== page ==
I was fascinated by this piece in Times Higher Education about the power (or otherwise) of meetings. I have been to my fair share of tedious meetings, but also find regular meetings, particularly if they are focused on decision making, incredibly valuable – decisions it would take me hours to make on my own can be done quickly… and in many ways the question about what people are doing (note the obviousness of getting the laptop out) are similar to those about what students are doing whilst you are teaching … are they engaging with what you are doing, augmented with material online, or are they off doing something else (and is that something we, as lecturers, need to worry about?)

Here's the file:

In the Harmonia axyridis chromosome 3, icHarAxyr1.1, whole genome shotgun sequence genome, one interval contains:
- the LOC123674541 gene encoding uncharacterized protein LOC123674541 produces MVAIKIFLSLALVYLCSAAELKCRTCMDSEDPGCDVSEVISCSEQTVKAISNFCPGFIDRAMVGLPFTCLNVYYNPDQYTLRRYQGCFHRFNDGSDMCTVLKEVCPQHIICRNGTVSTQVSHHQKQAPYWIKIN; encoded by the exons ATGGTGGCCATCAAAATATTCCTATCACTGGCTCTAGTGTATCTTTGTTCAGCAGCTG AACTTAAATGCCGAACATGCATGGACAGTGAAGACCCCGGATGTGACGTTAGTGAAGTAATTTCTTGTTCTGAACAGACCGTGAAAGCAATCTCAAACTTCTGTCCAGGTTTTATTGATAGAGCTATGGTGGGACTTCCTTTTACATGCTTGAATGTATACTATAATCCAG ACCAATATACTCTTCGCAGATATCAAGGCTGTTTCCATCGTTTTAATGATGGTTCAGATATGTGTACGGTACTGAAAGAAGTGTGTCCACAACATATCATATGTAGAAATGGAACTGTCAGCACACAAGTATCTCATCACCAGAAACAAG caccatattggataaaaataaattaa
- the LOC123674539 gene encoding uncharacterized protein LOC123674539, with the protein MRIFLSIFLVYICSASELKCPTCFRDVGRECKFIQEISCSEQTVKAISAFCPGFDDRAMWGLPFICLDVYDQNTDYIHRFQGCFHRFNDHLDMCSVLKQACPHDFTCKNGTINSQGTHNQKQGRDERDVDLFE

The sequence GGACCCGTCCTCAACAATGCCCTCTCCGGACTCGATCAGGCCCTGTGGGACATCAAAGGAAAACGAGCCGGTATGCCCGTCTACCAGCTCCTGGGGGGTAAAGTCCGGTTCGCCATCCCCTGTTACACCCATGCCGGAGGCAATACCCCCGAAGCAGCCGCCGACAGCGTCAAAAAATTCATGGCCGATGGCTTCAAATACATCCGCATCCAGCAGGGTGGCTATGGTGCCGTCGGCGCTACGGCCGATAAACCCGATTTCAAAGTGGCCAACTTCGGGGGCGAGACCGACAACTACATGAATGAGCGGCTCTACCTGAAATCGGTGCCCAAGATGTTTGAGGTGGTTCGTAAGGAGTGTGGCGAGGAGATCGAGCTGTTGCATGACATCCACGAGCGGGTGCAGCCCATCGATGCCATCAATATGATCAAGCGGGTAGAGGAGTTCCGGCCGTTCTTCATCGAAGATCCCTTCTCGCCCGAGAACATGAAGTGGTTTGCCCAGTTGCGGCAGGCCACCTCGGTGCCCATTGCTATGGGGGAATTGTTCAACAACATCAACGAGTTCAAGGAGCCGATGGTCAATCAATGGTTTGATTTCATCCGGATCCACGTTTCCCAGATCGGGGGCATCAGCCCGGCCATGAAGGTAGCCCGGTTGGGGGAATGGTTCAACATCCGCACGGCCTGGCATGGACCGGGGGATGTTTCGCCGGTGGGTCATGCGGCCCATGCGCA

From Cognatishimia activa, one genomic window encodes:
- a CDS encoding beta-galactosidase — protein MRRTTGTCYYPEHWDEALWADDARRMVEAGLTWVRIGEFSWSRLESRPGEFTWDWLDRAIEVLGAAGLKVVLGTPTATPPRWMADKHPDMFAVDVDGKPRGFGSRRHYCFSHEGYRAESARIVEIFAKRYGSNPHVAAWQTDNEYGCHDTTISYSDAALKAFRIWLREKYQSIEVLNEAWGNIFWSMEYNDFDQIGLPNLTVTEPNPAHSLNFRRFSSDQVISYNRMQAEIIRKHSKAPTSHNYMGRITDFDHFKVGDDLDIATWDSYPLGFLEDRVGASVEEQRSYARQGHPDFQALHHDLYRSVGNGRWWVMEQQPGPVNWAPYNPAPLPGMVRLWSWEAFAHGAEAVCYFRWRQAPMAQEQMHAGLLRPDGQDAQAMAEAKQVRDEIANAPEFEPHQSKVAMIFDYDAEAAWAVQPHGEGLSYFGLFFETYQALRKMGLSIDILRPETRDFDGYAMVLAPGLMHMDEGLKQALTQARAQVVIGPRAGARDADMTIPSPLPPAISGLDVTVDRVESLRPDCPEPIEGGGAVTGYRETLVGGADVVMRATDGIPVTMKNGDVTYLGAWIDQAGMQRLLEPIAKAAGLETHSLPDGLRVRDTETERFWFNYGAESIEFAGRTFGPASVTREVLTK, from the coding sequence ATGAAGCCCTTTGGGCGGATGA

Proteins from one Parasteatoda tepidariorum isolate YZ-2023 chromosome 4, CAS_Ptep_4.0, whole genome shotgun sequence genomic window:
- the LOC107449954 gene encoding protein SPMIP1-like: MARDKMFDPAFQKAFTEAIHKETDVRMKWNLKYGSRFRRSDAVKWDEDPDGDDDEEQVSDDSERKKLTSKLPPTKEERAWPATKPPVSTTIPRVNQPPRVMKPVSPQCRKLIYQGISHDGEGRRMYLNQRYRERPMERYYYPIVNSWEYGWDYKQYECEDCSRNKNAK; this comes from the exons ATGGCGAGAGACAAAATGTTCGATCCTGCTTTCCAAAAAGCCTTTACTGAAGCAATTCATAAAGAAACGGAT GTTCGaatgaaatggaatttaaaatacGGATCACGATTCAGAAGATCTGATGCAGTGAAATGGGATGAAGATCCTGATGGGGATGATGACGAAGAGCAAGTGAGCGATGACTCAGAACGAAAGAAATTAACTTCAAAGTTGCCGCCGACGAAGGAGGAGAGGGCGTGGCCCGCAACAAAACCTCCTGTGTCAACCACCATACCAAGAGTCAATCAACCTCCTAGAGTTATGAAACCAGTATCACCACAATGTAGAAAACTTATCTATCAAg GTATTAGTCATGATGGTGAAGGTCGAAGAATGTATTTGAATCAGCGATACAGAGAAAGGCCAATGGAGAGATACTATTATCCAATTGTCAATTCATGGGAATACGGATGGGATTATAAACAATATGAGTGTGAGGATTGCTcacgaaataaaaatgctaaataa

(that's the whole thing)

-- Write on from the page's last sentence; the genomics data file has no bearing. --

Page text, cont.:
However, enjoy this rant, and recognise some of the negative possibilities of meetings:
This brings me to my second point about meetings: avoid, at all costs, the obvious. Don’t insult your attendees’ intelligence. Don’t read the minutes to them or bore them with reports that they could read on their own. And don’t say something that could easily go unsaid. None of this is an easy trick to pull off with academics; in my limited experience, I either overestimate the knowledge of my listeners (like most academic articles do) or infantilise them (like a lecture course gone wrong).
Read full article.